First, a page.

Day 102 – Creating Wonder Woman

17 12 2009

Ever since I read that article in Fly Tyer magazine about creating Super Hero flies, I’ve been preoccupied with that idea.  My wife is a big fan of Wonder Woman, and I’ve been trying to think how I would create a Wonder Woman inspired fly pattern.

I guess I should answer whether I want this fly pattern to be a wet fly, dry fly, or a terrestial.  Now Fly Tyer magazine only listed nymphs in their article, but I don’t want that to bias my decision making.  I am partial to nymph fishing however so that may play a factor.  But what about the character herself.  Would Diana Prince (aka Wonder Woman) be a nymph?  There’s some humor in that question and I beg your forgiveness for phrasing the question in that matter.  Would Wonder Woman be better represented as a dry fly, a nymph, or a terrestial.  I can see the merit in all three styles, but I think I’m going to have to say a wet fly as I like the idea of Wonder Woman being active, and the way you fish a wet fly pattern is a little more active than a dry fly pattern.

OK, the Wonder Woman pattern is going to be a wet fly pattern.  Let’s break this down even farther.  Should I stay with a traditional wet fly or do I move to a nymph pattern.  In my head, I see the merits of staying with a wet fly pattern because of the movement that it will create in the water.  However, there is still something to be said that the Wonder Woman should be a nymph (there I go again, please forgive my insolence).

Color is the next thing to choose.  I’ve posted a picture of Wonder Woman for a little inspiration on the subject.

Wonder Woman

Wonder Woman

It looks like our heroine is decked out in red, gold, blue, and white.  Of course we can’t forget her signature jet black hair.  Also, how are we going to incorporate her golden lasso, boomerang tiara, and bullet bouncing bracelts?  Hmmm… let’s get the thought machine going, shall we?

Maybe we should discuss what makes up a wet fly?  That way we can start to look at what materials should go where.  A traditional wet fly pattern typically includes: a tag (a couple wraps at the end of the hook with some sort of material), a tail, a rib (usually wire that is wrapped over the body), the main body itself, a hackle (sometimes called a beard), and a wing.  There are some other variations that include cheeks, butts, and married wings (feathers from differnt birds carefully aligned together).

Looking at the picture, I can see that her costume is blue on the bottom.  What if I were to give the pattern a blue tail.  I could either use some dyed feathers in Kingfisher blue, or use some Peacock Swords.  Both sound like good ideas, but I plan on fishing this pattern, and I love the allure of peacock.  Still, I’ve never used dyed Kingfisher blue feathers.  Choices.  I just went to my tying chest and pulled out the hackle and peacock.  I think I really like the looks fo the Kingfisher blue.  That’s locked in.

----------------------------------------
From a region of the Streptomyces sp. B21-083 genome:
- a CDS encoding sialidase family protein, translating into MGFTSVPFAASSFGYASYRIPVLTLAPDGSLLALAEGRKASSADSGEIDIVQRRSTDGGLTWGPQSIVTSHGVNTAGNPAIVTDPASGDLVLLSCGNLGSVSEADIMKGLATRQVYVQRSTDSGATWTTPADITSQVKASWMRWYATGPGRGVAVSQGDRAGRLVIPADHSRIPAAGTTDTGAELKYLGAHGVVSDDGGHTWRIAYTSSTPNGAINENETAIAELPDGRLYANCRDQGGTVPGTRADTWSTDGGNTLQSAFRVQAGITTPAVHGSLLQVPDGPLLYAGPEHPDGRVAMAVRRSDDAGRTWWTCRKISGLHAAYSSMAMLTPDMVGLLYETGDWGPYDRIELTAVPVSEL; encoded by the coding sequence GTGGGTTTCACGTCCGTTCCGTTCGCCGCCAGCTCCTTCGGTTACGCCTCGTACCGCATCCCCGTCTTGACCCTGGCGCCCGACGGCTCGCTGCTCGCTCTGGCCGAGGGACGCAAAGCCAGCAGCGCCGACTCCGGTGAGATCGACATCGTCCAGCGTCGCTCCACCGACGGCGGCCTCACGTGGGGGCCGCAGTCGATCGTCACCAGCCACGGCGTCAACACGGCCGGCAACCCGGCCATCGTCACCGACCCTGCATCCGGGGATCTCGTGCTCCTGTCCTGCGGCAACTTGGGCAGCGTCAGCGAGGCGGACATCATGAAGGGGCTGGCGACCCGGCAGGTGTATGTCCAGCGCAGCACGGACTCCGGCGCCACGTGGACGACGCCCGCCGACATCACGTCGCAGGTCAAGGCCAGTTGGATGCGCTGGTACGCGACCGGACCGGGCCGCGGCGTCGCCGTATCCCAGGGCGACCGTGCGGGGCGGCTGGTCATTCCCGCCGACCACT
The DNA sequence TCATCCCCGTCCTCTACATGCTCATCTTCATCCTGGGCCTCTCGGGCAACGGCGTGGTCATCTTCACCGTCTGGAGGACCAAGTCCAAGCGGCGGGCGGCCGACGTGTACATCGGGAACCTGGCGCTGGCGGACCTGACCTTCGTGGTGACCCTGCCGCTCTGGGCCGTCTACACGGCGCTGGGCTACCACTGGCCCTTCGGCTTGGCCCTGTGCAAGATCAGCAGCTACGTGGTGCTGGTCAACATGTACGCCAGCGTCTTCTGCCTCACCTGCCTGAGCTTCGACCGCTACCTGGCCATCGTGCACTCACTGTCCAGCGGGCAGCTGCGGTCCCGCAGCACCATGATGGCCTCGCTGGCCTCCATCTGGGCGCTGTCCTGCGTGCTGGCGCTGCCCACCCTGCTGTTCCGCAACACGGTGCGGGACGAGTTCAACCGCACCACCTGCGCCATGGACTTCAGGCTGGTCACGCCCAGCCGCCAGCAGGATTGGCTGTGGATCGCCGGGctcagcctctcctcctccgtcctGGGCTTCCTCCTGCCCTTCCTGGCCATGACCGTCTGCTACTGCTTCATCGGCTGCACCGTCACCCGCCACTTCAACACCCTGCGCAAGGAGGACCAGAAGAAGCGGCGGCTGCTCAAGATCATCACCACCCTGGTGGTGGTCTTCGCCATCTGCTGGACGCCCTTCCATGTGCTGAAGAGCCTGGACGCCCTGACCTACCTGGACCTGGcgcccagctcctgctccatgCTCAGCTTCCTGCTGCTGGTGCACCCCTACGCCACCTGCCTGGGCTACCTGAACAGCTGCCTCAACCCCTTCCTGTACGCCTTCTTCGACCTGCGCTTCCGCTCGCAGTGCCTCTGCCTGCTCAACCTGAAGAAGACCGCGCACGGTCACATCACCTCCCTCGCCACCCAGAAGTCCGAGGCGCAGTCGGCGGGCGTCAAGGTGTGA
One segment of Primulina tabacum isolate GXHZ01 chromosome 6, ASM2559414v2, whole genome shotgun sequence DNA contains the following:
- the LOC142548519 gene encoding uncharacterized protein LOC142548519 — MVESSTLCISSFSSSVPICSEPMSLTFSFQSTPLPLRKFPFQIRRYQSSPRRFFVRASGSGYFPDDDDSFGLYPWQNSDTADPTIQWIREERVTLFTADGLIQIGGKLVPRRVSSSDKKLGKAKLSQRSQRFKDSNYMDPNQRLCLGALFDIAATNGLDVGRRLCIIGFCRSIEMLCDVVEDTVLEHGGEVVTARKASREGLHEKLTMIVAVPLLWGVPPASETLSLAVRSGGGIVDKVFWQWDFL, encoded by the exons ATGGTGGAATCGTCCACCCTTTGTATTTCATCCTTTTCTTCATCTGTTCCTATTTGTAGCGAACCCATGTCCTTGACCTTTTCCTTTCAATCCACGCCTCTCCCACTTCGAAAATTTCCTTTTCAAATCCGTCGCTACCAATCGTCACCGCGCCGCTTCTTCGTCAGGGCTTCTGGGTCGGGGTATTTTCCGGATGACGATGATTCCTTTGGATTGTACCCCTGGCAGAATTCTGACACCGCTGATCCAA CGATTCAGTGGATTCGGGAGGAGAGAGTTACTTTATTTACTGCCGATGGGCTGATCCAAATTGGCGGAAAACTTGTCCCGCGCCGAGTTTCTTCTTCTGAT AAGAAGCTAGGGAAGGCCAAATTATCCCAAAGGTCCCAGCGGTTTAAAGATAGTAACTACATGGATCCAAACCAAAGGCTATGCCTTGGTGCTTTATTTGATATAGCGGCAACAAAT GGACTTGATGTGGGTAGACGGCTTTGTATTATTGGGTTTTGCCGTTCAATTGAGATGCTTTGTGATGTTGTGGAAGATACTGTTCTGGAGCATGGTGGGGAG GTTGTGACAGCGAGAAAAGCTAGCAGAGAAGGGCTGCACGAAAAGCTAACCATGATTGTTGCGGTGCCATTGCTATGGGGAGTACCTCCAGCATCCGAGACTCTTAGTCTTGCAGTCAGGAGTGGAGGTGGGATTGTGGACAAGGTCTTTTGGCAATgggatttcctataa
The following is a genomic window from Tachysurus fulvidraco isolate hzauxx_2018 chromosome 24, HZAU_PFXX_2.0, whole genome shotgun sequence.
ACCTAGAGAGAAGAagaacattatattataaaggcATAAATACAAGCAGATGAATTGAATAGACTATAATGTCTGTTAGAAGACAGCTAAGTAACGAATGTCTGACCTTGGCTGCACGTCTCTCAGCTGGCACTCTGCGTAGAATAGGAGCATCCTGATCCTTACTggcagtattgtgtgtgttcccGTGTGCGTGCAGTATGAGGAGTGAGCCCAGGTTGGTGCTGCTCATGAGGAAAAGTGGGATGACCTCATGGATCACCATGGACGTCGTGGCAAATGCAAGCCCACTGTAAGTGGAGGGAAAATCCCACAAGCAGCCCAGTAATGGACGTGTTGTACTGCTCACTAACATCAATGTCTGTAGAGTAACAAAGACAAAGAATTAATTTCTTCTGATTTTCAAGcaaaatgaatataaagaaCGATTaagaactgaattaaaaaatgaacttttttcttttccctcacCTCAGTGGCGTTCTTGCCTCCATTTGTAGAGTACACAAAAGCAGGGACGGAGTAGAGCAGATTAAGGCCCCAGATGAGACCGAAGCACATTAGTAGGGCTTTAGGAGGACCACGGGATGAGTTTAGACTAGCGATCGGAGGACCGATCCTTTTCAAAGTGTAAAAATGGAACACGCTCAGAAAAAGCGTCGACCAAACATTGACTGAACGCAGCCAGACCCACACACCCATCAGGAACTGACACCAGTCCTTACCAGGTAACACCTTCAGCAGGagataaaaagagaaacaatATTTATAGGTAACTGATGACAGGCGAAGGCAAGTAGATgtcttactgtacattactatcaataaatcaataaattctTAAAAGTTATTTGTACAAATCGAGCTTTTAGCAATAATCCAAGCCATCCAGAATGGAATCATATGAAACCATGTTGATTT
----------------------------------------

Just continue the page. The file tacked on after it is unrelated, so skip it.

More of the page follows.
I’ve been thinking about the golden lasso and how to incorporate that into the pattern.  When you look at the picture above you can see the lasso tied in at her hip.  The geography of the tag is at the rear of the hook below the tail.  It seems to me that the tag would be a great place to incorporate the golden lasso.  Therefore, lets go ahead and tie the tag with flat gold tinsel.

So far, so good.  On to the body.  Looking at the picture, it is clear that her body is in red.  So it would be an obvious choice to use some red floss.  As for the rib, lets continue to use the gold tinsel as Wonder Woman has the Golden Bra and Belt thing going on there.  I’m sure there is a technical name for that, but it escapes me.

Now, the only things left in the traditional wet fly pattern are the wing and the hackle.  Looking at Wonder Woman, she has that lovely jet black hair.  It makes sense that the wing should be black.  As for the hackle, why not use some yellow feather fibers to imitate her Golden Bracelets?  Sounds good to me.  I think I’ll get to work on that pattern tomorrow and see how it goes.  If it looks good, I’ll post it.  However, if it looks like garbage off to the Crap Jar and we shall never speak of this again (at least until the next time).

So here is what I figure the Wonder Woman recipe should be:

Wonder Woman
Hook: Traditional Wet Fly Hook; size 12-18
Tag: Flat Gold Tinsel
Tail: Kingfisher Blue Hackle Fibers
Rib: Flat Gold Tinsel
Body: Red Floss
Hackle/Throat: Yellow Hackle Fibers
Wing: Black

Day 101 – Working for the man… maybe!

16 12 2009